Chronicling one staffer's journey to a four digit rating
March 24, 2017 by Preston Thompson in Other with 4 comments
Editor’s note: This article is the first in a series that will track one intrepid staff writer’s trials and tribulations as he seeks the elusive 1000 rating.
This adventure started with a New Year’s Resolution.
After playing casual disc golf since 2010, I decided to make a jump into official tournament play. The initial goal was simple and very reachable: get rated. With only three rated rounds needed, I quickly signed up for a slew of tournaments and started practicing a bit on the weekends.
Competitive rounds were not unfamiliar to me. My introduction to the sport was, ironically, through ultimate, where my high school coach was Rand Eberhard, a former disc golf pro and PDGA board member. He got the team heading to the course, and I was bitten by the disc golf bug early, as I was caught skipping class my senior year of high school to go play with four other members of the squad.
I played ultimate all through college, sustaining injury after injury, until I slowly gave up the sport after graduating last summer. It wasn’t long, then, before I found myself playing a round of disc golf at every possible opportunity. I played Saturday with one group, and Sunday with another. I putted when it was dark out and just couldn’t stop trying to beat any of my personal bests. So when the new year came, I decided to make it official.
My first tournament came on Sunday, February 18. I hopped in the car at 6:00 a.m. and traveled two and a half hours to Cordele, Georgia (population 11,187). In the first official round of my disc golf career, I notched a 943 rating. I certainly didn’t feel like I was having a fantastic day; in fact, I missed some putts that could have given me the outright lead going into the lunch break. But I felt like my career was off to a hot start.
In the final round, though, reality set in, as I took a six stroke swing in the wrong direction. My putting was still as strong as it was in the morning, but shots off the tee were losing their accuracy. After hitting a tree on the first hole, I was a bit shaken. Playing right next to the player that would eventually beat me forced me to watch myself fall down the leaderboard. Long tunnels were becoming harder to hit as I felt the pressure of being on the top card. As much as the first round was slightly above average, this was twice as far below.
My round rating fell nearly a hundred points, and I was overcome with disappointment. But when I got home, I transferred that disappointment into motivation, setting a nearly unreachable goal for myself: get to 1000.
I don’t take that number lightly. According to some of the now-dated numbers from the PDGA website, in 2012 there were only 200 players with ratings over 1000. To think that after only a few tournaments I could set a goal of that magnitude seems, at best, arrogant and misguided. I have no sponsor, no outrageous budget, a full-time job, and only one of each of my favorite discs. There are lots of things that need to go right for this to happen. But, as an old coach of mine said, “Shoot for the stars and you might land on the moon.”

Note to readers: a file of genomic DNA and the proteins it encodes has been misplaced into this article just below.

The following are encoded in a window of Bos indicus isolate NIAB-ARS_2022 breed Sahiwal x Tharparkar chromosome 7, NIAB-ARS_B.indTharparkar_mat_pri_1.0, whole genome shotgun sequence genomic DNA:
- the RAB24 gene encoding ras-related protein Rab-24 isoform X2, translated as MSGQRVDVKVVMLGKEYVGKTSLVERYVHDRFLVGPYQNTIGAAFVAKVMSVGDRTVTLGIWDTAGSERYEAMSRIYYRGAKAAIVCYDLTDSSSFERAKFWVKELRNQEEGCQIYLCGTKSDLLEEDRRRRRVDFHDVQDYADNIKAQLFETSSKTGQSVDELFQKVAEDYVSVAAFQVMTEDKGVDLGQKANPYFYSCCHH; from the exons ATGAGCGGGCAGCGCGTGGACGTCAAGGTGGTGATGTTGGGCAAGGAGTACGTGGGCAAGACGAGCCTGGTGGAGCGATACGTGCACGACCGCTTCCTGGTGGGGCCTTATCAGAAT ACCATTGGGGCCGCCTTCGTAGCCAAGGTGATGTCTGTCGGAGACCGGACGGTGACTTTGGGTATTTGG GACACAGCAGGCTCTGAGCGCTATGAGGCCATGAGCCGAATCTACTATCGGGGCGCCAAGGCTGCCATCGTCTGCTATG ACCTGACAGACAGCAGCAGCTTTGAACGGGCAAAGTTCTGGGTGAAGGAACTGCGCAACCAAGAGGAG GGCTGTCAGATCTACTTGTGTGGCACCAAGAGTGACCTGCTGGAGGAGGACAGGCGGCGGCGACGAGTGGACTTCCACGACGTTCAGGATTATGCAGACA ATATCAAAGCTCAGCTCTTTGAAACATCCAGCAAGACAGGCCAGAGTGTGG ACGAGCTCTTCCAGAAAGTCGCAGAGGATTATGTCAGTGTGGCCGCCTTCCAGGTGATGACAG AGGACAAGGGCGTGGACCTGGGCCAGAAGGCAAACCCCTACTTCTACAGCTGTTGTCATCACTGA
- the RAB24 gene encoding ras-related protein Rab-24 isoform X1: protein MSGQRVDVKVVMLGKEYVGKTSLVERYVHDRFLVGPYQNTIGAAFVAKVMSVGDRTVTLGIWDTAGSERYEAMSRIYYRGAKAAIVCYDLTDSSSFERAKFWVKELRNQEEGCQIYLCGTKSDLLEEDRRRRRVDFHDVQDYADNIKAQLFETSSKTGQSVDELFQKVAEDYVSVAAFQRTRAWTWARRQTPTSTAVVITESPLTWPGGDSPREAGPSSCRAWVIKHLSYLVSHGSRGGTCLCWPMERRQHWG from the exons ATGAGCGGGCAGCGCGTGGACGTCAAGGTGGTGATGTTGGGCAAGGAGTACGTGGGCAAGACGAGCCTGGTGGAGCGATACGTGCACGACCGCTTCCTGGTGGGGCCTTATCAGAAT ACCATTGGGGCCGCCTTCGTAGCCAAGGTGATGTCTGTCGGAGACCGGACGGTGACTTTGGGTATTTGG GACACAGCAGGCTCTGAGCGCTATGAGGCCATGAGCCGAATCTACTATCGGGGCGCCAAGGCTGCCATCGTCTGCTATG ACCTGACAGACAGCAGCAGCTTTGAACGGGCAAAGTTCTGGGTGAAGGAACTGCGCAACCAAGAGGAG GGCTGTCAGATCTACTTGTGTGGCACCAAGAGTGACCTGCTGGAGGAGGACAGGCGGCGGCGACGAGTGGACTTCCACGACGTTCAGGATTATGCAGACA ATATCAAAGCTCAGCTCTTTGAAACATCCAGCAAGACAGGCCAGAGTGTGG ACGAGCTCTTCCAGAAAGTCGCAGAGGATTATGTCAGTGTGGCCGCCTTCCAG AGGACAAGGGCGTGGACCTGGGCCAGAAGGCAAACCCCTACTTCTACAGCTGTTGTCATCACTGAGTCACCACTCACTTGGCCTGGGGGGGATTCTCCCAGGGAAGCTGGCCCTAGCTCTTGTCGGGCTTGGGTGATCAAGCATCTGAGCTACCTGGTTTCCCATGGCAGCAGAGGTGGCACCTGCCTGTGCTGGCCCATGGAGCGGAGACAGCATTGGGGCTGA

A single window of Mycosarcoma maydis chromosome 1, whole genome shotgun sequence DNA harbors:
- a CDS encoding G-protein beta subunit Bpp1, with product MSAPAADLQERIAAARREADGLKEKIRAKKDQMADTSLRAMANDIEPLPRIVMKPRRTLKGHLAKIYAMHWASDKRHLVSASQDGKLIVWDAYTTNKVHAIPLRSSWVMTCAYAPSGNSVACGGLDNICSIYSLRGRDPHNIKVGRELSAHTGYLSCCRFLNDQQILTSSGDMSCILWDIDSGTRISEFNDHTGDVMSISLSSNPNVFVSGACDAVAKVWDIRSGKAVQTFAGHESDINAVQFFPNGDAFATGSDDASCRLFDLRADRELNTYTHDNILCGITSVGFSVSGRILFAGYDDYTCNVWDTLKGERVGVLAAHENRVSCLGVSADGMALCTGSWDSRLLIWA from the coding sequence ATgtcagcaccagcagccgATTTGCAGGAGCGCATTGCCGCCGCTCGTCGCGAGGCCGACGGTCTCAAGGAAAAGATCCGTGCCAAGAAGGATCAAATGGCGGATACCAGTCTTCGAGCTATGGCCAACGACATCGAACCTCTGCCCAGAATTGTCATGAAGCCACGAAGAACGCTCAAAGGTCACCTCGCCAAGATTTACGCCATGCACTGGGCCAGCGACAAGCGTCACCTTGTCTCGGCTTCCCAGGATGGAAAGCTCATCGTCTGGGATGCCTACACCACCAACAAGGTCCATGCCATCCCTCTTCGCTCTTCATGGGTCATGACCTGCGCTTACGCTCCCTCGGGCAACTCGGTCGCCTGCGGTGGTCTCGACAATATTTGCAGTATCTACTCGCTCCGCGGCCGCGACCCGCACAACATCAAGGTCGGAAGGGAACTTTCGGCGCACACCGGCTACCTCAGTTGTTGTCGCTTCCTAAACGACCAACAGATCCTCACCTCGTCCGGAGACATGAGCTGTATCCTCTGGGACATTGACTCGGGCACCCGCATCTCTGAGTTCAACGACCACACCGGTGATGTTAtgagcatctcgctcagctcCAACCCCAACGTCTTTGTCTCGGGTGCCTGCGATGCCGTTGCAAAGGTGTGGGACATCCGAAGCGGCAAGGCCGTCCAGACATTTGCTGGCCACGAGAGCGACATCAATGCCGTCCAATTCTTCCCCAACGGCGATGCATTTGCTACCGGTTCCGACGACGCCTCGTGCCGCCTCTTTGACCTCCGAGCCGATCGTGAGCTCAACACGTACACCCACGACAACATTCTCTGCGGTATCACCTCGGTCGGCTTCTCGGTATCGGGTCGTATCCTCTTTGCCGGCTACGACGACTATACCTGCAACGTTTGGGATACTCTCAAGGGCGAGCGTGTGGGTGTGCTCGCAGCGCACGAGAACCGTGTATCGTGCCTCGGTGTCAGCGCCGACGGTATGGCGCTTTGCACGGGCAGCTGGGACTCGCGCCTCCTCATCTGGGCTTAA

I’ll of course need to step up my practice routine immediately, but without overdoing it. With a job that starts at 9:00 a.m., I’ve got one hour every morning to put toward an activity.
Monday — I’ll kick off my week with a core workout. As I’m usually playing tournaments or practice rounds on the weekends, this will give me a chance to rest my shoulder from two or more rounds. For the workout, I’ll be doing some standard crunches, exercises with a medicine ball, and some glute workouts for explosiveness on drives. I’ll also take this opportunity to focus on flexibility.
Tuesday — Tuesdays are reserved for putting. There’s a five hole course 10 minutes from my apartment that I’ll utilize for a nice open field with a target basket at varying lengths. I’ll be running through several different drills to keep it fresh, including one from a recent Tuesday Tips column to simulate tournament putting. Everything from five to 60 feet is on the table, and I’ll have to throw in straddle putts for those tricky situations.
Wednesday — I’ll head back to that same practice course on Wednesdays to work on tee shots. This will be the day I familiarize myself even more with my favorite discs: my Dynamic Discs Truth and Innova Wraith. I’ve used these discs for a while now, and I’m hoping to add backups to get my practice routine sharpened.
Thursday — Upshots and more putting are on the menu as the weekend nears. Putting is definitely the worst part of my game, so it will need as much time as possible in the early season. I’ll also reserve Thursday for those tricky 100-200 foot upshots with my Innova XT Nova and other throwing putters.
Friday — You guessed it: more putting. In addition to the necessary practice running the chains, reserving Friday for putting also puts as little stress on the shoulder as possible heading into the weekend. I’ll also give myself some wiggle room on Fridays: If a particular kind of shot has been glaringly bad during the week, I’ll focus there instead.
With that schedule, I’m hoping to see some consistency in the coming months. April will be my first test after ramping up practices, with tournaments on my plate for three consecutive weekends. I’ll be sure to keep updates here, and I hope you’ll join me on my journey.
Have any ideas on how my routine can be improved? Have you ever tried something similar? Let me know in the comments, or by finding me on Twitter: @Pston3.